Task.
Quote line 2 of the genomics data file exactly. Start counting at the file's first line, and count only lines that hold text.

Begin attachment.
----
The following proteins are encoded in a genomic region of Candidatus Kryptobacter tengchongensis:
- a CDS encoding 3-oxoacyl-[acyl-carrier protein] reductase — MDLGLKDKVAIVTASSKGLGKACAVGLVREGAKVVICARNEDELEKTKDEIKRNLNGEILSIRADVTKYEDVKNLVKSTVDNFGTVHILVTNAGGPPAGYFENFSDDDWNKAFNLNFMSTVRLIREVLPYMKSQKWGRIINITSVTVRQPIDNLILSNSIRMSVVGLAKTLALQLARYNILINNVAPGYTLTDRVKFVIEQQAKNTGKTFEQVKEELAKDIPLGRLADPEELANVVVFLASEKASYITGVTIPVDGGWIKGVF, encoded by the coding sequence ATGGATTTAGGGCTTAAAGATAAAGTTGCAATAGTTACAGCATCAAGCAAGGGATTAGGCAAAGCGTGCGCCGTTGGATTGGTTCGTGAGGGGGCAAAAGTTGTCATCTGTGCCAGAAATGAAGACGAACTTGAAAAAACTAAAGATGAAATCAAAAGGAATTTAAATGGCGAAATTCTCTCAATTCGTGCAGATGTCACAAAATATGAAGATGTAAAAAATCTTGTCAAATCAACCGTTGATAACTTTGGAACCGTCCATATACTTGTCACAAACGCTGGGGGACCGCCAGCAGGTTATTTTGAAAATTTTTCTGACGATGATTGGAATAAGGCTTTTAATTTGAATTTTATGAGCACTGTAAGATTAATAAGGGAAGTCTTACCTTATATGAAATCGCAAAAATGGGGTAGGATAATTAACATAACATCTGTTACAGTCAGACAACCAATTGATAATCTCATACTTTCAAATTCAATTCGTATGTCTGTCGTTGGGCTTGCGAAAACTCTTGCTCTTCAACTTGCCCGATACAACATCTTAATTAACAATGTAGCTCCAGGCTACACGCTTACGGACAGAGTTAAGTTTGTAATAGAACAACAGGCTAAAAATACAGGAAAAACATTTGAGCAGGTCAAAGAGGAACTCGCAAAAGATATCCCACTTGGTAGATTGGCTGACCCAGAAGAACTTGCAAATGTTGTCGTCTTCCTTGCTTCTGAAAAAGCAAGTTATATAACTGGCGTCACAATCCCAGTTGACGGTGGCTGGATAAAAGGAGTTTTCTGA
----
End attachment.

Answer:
- a CDS encoding 3-oxoacyl-[acyl-carrier protein] reductase — MDLGLKDKVAIVTASSKGLGKACAVGLVREGAKVVICARNEDELEKTKDEIKRNLNGEILSIRADVTKYEDVKNLVKSTVDNFGTVHILVTNAGGPPAGYFENFSDDDWNKAFNLNFMSTVRLIREVLPYMKSQKWGRIINITSVTVRQPIDNLILSNSIRMSVVGLAKTLALQLARYNILINNVAPGYTLTDRVKFVIEQQAKNTGKTFEQVKEELAKDIPLGRLADPEELANVVVFLASEKASYITGVTIPVDGGWIKGVF, encoded by the coding sequence ATGGATTTAGGGCTTAAAGATAAAGTTGCAATAGTTACAGCATCAAGCAAGGGATTAGGCAAAGCGTGCGCCGTTGGATTGGTTCGTGAGGGGGCAAAAGTTGTCATCTGTGCCAGAAATGAAGACGAACTTGAAAAAACTAAAGATGAAATCAAAAGGAATTTAAATGGCGAAATTCTCTCAATTCGTGCAGATGTCACAAAATATGAAGATGTAAAAAATCTTGTCAAATCAACCGTTGATAACTTTGGAACCGTCCATATACTTGTCACAAACGCTGGGGGACCGCCAGCAGGTTATTTTGAAAATTTTTCTGACGATGATTGGAATAAGGCTTTTAATTTGAATTTTATGAGCACTGTAAGATTAATAAGGGAAGTCTTACCTTATATGAAATCGCAAAAATGGGGTAGGATAATTAACATAACATCTGTTACAGTCAGACAACCAATTGATAATCTCATACTTTCAAATTCAATTCGTATGTCTGTCGTTGGGCTTGCGAAAACTCTTGCTCTTCAACTTGCCCGATACAACATCTTAATTAACAATGTAGCTCCAGGCTACACGCTTACGGACAGAGTTAAGTTTGTAATAGAACAACAGGCTAAAAATACAGGAAAAACATTTGAGCAGGTCAAAGAGGAACTCGCAAAAGATATCCCACTTGGTAGATTGGCTGACCCAGAAGAACTTGCAAATGTTGTCGTCTTCCTTGCTTCTGAAAAAGCAAGTTATATAACTGGCGTCACAATCCCAGTTGACGGTGGCTGGATAAAAGGAGTTTTCTGA